Meet my friend Mrs Stumpy.
She is a Blackbird but is a bit disadvantaged as she has no tail. When I first saw her bopping about in the garden I presumed she was a juvenile but, as month followed month, she stayed as she was- still no tail.
She joined in with the winter crowd around the bird feeder on the patio and pushed her way in to make sure she got a fair share of the food. I always talked to her, softly calling out “Hello, hello…” and she started to come when I called in that way.
When the Spring arrived, I moved the bird table off the patio to another place but Mrs Stumpy still turned up looking for me each day. She was often out there , waiting, when I opened the patio door curtains.
I suspected she had babies somewhere when I noticed she was carrying off as much food as she was eating and she developed a new signal: she would stand on one leg and open and close her mouth in the way a baby bird might do. It was as if she was saying, “For the love of Mike! Help me with this baby bird. More food, please?”
As Spring turned to Summer she has become even more tame and will now come to the bird table even while I am standing there putting her morning food on it. She tries to get her singular, very big, baby to follow her up onto the table so she can just poke food straight into him without having to fly off to find him and risk losing the rest of the food to the ever watchful Jackdaws. Oh, how she hates the Jackdaws!
In fact, she may be small and she may have no tail but she is fierce! I have seen her going after Pigeons and Jackdaws with a screaming fury that belies her size. She chases them off into the next garden and then comes back to the bird table with wild eyes and feathers all scruffy and ruffled.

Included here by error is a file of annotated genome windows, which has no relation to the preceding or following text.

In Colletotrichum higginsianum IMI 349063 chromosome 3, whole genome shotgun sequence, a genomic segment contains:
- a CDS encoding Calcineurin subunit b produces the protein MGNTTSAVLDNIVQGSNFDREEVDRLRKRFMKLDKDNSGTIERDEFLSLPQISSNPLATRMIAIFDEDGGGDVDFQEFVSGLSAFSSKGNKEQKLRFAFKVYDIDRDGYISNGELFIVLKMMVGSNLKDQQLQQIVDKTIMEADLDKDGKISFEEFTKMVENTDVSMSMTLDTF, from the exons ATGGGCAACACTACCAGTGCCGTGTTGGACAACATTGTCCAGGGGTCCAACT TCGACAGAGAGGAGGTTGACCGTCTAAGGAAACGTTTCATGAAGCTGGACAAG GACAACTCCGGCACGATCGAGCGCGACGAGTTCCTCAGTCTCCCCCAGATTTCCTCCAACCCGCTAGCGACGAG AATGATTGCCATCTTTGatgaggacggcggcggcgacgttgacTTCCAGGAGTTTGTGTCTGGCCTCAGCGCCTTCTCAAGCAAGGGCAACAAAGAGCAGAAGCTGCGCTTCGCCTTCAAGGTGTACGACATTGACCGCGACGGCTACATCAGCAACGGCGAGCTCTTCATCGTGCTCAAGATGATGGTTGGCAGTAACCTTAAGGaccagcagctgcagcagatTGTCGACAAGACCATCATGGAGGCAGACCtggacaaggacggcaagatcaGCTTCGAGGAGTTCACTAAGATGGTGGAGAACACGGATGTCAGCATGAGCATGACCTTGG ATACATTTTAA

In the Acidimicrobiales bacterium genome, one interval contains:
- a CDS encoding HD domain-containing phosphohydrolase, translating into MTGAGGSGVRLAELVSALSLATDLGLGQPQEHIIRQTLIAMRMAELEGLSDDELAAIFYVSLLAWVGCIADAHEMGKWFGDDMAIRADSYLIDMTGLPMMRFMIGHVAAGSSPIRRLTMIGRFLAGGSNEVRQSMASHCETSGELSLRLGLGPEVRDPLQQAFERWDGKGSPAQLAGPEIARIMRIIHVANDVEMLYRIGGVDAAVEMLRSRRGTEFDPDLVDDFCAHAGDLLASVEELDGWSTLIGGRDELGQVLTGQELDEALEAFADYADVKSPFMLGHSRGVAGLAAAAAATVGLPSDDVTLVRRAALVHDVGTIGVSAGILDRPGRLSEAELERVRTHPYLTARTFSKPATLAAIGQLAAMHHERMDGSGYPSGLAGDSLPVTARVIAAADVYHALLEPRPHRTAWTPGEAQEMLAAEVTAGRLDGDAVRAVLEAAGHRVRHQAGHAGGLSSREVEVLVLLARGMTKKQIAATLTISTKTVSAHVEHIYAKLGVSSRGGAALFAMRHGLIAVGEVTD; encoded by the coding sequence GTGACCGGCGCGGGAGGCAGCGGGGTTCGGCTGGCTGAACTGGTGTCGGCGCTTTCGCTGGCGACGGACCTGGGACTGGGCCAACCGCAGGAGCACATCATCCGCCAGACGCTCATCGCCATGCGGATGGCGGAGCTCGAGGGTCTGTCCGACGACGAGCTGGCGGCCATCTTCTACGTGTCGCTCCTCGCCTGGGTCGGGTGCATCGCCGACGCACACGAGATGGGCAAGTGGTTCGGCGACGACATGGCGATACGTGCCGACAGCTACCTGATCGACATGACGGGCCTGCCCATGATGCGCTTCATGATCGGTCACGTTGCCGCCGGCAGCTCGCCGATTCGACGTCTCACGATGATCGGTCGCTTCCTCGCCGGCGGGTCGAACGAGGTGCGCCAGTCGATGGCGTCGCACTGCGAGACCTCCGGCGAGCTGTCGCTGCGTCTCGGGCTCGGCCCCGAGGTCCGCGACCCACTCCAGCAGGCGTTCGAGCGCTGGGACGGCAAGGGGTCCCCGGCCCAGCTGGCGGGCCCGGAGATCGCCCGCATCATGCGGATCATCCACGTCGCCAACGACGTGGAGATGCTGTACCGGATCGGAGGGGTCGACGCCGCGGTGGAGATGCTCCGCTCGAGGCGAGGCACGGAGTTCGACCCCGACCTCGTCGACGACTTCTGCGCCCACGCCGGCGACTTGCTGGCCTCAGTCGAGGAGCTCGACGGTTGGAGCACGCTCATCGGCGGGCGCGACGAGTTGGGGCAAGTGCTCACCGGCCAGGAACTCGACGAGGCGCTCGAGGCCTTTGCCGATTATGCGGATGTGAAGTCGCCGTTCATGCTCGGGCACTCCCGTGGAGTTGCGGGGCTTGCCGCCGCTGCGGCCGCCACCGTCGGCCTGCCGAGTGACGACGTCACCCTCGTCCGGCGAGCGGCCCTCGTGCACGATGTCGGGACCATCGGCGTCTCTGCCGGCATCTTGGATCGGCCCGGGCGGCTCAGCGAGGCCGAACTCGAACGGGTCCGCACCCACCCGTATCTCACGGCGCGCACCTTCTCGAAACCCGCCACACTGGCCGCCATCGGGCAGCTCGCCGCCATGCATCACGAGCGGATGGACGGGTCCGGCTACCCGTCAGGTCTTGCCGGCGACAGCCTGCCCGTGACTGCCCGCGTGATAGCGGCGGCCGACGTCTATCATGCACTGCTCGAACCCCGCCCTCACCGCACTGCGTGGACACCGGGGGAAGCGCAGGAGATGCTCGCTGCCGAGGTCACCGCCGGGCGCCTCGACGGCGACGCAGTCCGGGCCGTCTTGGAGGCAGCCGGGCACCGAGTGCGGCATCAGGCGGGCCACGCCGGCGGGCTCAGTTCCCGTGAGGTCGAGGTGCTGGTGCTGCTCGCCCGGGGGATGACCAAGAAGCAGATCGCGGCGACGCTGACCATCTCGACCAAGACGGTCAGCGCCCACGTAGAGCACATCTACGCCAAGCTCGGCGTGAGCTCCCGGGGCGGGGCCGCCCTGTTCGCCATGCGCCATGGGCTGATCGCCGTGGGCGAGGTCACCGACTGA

Making friends with a wild creature has been such a privilege.
As an added photo for today:
This is my perennial Lovage plant. It is a herb that can be used in food but the taste is quite strong, think yeasty celery. The leaves are the part most often used in food. I have a soup recipe if anyone wants it. I grow it for the structural form and because the pollinators just love the flowers. It starts each Spring at ground level, having been hacked back after the Ladybirds have finished overwintering in the dry, hollow stems and then races toward the sky until today- Midsummer Day. I managed to take this photo at 10:15- exactly Solstice. As you can see, I took the photo from below the flowers as it reaches up to about 10 foot in my garden. From this point in the year, it feeds the bees and their friends and then each of the flower heads turns to seeds. Quick, quick, chop ’em off! It is a prolific self-seeder. This plant is about 20 years old and the roots go to whatever point on the Earth is the opposite of where I live.
Have a great Midsummer Day!!
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